Dealing with Anonymous Letters

Like many churches today, our church has a weekly check-in card where people can ask for information, inquire about events, list prayer requests, or offer comments and concerns. Overall, this is a great way for the congregation to communicate with leadership. Yet this communication tool also provides an opportunity for anonymous critical comments. 

Recently, my non-profit consulting organization, 95network, was working with a church where several people were upset about the music. One person pulled me aside and began to vent frustration about the style of music and its volume. This person felt her opinion had been dismissed and disrespected by the church’s leaders, but when I asked if she had been putting her name on her comment cards, she just stared at me blankly. So, I told her what I'm about to tell you—that anonymous comments should be immediately discarded. If people do not have enough confidence or conviction to put their names on their comments, then the leadership should not feel bound to take those comments seriously.

I still remember receiving my first critical letter when I was a young pastor, long before check-in cards were used. The letter expressed frustration about the lack of time and energy I was spending with our church’s children, saying that I appeared to be favoring the teenagers. There was some truth in this criticism, but also some unfairness. As a bi-vocational, part-time pastor who was going to seminary full-time, preaching 48 sermons a year, and teaching both a Sunday school class and a midweek Bible study, I only had so much to give. I longed to talk to the person who wrote the letter so that I could explain myself and ask if there was a win-win solution, but unfortunately, the letter was unsigned.

That anonymous letter caused a lot of wrestling in my heart. I tried to figure out who it was that felt this way, and I wondered if I should start approaching people or just do nothing. I stressed and lamented over that letter because I felt helpless in addressing the content or finding a solution. The bottom line is that I held onto it way too long, and I learned a valuable lesson—if people won’t sign their names to their comments, then I cannot give time or energy to them. Therefore, when I receive anonymous letters now, they are immediately thrown away. To explain my reasoning further…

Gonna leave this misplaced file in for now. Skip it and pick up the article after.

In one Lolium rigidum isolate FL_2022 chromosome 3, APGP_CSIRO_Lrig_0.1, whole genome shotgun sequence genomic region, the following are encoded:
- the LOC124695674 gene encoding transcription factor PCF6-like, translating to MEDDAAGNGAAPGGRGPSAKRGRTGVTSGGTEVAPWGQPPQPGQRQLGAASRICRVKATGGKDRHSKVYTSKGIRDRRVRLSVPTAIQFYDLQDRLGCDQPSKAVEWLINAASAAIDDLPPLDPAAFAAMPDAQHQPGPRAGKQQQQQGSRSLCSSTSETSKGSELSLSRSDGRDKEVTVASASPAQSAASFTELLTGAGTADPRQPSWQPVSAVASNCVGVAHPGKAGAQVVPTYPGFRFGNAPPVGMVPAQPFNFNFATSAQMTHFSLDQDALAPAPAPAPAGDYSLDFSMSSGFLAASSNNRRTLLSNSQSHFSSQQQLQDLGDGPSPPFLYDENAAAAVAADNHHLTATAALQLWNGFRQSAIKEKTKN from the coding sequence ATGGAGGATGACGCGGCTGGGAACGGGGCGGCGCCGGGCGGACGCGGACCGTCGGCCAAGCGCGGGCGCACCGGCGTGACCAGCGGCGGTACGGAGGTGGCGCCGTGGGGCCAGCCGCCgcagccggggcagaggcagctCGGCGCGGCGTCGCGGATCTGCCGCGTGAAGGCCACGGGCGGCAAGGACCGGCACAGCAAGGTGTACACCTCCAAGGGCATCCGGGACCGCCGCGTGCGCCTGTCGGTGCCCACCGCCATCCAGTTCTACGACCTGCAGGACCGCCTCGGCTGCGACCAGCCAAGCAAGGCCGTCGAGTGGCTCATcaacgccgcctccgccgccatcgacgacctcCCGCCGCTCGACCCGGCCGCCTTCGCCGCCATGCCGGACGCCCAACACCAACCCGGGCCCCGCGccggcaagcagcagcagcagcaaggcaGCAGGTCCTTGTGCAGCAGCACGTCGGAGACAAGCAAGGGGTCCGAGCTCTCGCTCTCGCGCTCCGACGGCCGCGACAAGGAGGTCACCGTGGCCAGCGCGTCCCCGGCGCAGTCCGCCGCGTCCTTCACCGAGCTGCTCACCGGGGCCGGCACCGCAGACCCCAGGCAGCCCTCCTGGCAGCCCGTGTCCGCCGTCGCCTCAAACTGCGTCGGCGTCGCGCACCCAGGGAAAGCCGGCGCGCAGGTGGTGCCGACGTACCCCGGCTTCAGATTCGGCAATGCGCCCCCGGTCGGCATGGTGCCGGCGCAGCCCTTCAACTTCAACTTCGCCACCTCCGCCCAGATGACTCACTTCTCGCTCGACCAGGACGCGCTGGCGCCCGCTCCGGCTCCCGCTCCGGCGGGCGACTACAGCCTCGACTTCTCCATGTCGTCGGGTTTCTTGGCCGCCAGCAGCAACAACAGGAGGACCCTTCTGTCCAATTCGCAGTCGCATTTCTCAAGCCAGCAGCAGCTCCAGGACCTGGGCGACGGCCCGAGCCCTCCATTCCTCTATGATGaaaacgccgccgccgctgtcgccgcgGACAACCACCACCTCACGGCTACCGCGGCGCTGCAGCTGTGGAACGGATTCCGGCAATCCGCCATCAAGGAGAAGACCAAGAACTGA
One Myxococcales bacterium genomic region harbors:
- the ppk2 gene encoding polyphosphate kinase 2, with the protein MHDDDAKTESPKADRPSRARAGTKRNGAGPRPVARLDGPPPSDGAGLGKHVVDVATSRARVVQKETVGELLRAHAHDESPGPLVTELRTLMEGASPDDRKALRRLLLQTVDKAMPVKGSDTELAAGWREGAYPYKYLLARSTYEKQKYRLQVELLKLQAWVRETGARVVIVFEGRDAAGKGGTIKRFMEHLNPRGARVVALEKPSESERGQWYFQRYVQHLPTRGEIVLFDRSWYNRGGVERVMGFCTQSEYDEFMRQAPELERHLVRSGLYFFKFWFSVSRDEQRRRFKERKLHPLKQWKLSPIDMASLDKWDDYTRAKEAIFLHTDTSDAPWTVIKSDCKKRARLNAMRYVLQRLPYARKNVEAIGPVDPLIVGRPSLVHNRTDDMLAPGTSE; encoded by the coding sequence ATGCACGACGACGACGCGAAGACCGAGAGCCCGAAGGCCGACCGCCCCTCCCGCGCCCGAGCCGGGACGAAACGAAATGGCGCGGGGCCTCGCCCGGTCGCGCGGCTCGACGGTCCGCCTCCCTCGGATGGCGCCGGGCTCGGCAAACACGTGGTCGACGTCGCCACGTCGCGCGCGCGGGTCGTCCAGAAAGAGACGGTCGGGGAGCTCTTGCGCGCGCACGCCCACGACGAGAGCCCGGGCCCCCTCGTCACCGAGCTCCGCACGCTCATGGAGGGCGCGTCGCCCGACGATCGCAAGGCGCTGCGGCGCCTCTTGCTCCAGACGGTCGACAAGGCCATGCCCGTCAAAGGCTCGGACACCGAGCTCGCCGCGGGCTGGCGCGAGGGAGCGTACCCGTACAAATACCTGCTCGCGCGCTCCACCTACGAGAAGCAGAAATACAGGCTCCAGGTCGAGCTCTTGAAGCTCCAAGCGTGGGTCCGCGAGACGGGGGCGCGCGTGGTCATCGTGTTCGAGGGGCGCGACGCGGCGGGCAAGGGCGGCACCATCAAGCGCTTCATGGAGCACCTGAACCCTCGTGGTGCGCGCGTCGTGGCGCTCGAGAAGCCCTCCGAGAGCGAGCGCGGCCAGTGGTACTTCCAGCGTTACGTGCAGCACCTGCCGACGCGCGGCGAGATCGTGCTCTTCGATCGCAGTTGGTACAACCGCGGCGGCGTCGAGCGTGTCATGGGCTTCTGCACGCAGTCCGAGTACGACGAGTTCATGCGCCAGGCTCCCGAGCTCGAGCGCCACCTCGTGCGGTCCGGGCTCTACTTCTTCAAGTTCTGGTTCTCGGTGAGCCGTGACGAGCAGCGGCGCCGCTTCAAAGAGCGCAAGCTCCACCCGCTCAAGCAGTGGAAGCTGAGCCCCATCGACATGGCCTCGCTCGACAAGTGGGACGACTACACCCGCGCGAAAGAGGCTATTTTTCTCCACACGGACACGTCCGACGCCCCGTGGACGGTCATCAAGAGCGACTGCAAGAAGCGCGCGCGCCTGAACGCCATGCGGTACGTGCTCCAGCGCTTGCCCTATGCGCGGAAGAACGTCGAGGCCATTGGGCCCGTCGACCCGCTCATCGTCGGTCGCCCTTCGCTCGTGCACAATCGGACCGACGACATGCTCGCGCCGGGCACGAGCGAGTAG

1.    Anonymous letters are cowardly. As I said before, if people do not have enough confidence to put their names on comments, then leaders should not feel the need to take those comments seriously.

2.    Anonymous comments are NOT Christ-like. Jesus modeled a life of openness and transparency. He confronted people and issues directly and did not avoid conflict or disagreement. Furthermore, He emphasized the importance of walking in the light and proactively addressing people and situations. I see nothing in anonymous letters that reflects the Jesus of the New Testament.

3.    Anonymous letters foster a culture of distrust and disunity. 1 John 1:7 (NIV) says, “If we walk in the light, as he is in the light, we have fellowship with one another...” This means walking with transparency and vulnerability fosters healthy fellowship. The opposite of walking in the light is walking in the darkness—in a way that is hidden, secretive, and potentially deceptive. This is not the path to a healthy church culture.

4.    Anonymous letters enable relational immaturity. And relational immaturity can seriously damage a congregation. When church leaders give anonymous comments the same weight as those with names attached, they are not encouraging positive change in members who are unwilling to embrace the way of Jesus and to learn how to relate to one another in the body of Christ. Instead, those leaders are enabling immaturity—and even sin—to remain in relational communication.

5.    Anonymous letters actually cripple communication. The purpose of comment cards is to foster communication, but anonymous critical comments can damage it. These kinds of comments can undermine a leader’s confidence or even make that leader distrustful or suspicious of the congregation. In addition, as I discovered with my first anonymous letter, these comments bring up possible problems but leave no opening for discussion to solve them through compromise or better communication.

Open and honest dialogue around difficult issues and conflict in the church should be taking place. Just like every church in the New Testament, our congregations will have problems, but the worst way to handle these problems is through anonymous comments. Therefore, I have instructed my church’s staff to immediately discard all critical, anonymous comment cards, letters, or emails, and I would encourage other leaders to embrace the same policy because anonymous comments have the potential to do more harm than good—for the senders as well as for the receivers.